Welcome to the world of NSG 817/NUDN8147 Applied Biostatistics, where numbers meet health and science in a powerful blend. This course is your gateway to understanding the statistical intricacies that shape research in the realm of nursing and healthcare.

In this journey, we will unravel the mysteries of biostatistics, providing you with essential tools to navigate and interpret data effectively. Whether you are a seasoned nursing professional or a budding researcher, this course aims to demystify statistical concepts and empower you to apply them in real-world scenarios.

From grasping the fundamentals of statistical reasoning to exploring advanced techniques, NSG 817/NUDN8147 is designed to foster your confidence in analyzing and interpreting data, making informed decisions, and contributing meaningfully to evidence-based practice.

NSG 817/NUDN8147 Applied Biostatistics

In NSG 817/NUDN8147: Applied Biostatistics, we’re diving into the world of numbers and data in healthcare. Imagine it as a toolkit for healthcare superheroes – that’s you! The first part is like the basics of the toolkit, helping you understand the fundamental ideas behind statistics and probabilities. Then, we move on to using these tools to describe data, making it easier for healthcare pros to understand and use.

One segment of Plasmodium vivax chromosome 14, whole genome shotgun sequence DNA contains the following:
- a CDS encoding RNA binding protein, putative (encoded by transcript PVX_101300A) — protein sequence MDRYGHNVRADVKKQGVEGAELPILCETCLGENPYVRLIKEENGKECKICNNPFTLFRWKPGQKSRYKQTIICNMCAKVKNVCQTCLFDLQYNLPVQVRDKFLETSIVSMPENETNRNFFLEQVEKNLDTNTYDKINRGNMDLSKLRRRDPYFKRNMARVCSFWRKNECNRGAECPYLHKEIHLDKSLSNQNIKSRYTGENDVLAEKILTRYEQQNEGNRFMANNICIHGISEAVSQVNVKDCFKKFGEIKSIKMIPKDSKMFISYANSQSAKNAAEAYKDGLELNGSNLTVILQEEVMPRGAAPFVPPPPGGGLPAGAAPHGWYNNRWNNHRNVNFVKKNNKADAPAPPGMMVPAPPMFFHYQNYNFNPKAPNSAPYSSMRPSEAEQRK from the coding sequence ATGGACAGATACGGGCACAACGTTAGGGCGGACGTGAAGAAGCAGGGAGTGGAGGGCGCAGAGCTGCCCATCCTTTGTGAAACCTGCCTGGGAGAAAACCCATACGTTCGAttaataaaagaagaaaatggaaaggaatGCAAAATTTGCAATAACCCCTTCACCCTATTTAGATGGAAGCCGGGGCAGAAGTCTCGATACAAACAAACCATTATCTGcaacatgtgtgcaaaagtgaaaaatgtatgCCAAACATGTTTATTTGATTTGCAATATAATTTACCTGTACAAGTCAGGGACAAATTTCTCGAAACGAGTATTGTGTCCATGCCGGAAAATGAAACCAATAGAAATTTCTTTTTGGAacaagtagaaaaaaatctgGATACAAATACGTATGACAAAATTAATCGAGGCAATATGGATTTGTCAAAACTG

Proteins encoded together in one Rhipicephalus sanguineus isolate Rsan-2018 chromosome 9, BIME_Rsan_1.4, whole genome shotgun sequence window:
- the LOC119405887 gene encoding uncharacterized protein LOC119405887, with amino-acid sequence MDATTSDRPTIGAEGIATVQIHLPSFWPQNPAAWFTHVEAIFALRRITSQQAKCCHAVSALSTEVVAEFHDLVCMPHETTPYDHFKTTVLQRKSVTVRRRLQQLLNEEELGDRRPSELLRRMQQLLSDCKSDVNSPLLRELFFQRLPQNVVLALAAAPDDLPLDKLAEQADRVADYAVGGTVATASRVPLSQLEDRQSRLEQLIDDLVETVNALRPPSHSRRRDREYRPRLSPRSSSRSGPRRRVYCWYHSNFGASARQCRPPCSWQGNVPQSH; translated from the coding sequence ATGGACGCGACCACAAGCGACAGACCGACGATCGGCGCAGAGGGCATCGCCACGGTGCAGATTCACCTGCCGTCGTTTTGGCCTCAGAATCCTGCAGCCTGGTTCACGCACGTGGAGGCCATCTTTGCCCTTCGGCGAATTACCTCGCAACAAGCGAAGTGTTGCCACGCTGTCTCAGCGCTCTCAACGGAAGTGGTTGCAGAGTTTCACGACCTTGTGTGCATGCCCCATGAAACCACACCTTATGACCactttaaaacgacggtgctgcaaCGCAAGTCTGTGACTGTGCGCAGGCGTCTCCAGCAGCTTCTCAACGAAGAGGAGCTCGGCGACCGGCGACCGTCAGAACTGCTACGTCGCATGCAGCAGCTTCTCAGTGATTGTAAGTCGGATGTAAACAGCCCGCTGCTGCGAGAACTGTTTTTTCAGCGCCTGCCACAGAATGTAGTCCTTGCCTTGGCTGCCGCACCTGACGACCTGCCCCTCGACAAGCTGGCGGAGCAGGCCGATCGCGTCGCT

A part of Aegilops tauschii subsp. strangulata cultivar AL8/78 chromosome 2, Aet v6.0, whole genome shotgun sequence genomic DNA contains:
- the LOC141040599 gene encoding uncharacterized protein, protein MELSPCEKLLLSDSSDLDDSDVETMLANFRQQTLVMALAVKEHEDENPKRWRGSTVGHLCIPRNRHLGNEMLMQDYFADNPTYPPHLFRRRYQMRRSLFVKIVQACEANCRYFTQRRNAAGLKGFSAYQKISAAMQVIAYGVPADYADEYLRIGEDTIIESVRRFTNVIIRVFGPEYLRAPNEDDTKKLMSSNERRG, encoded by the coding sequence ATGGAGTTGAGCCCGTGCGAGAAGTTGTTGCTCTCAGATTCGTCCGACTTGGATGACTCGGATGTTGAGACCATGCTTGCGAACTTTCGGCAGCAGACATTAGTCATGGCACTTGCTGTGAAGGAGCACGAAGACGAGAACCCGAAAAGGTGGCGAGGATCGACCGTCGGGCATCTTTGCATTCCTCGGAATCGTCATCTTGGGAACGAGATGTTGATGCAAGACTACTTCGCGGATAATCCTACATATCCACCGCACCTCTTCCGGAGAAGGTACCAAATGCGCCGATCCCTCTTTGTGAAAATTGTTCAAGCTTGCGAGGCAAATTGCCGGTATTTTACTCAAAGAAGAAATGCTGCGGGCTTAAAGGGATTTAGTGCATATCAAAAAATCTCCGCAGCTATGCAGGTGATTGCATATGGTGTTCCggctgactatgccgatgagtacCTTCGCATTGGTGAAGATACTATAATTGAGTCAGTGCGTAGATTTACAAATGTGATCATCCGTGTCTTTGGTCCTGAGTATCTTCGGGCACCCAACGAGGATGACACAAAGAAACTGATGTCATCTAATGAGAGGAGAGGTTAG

As we go deeper, it’s like putting on a detective hat. We’ll be figuring out big questions from small parts of information. Ever wanted to predict the future, like a healthcare fortune teller? Well, that’s where regression analysis comes in, helping us see patterns and make smart predictions. Towards the end, we’ll apply all these cool tools to real healthcare research. Think of it as being the superhero who helps make decisions and plans based on facts and numbers. So, get ready to unlock the power of biostatistics for a healthier, smarter world!

NSG 817/NUDN8147 Applied Biostatistics Units

BIOS 704: Principles of Statistics in Public Health

An introductory course exploring the concepts of statistical reasoning and the role of statistical principles as the scientific foundation for public health research and practice. Prerequisite: Permission of instructor.

BIOS 714: Fundamentals of Biostatistics I

The first semester of a two-semester introductory statistics course providing an understanding of the proper application of statistical methods to scientific research. Emphasis is placed on applying statistical methodology to public health practice and research, focusing on basic principles of statistical inference for continuous and categorical data in one or two sample methods. Prerequisite: Calculus or Permission of Instructor.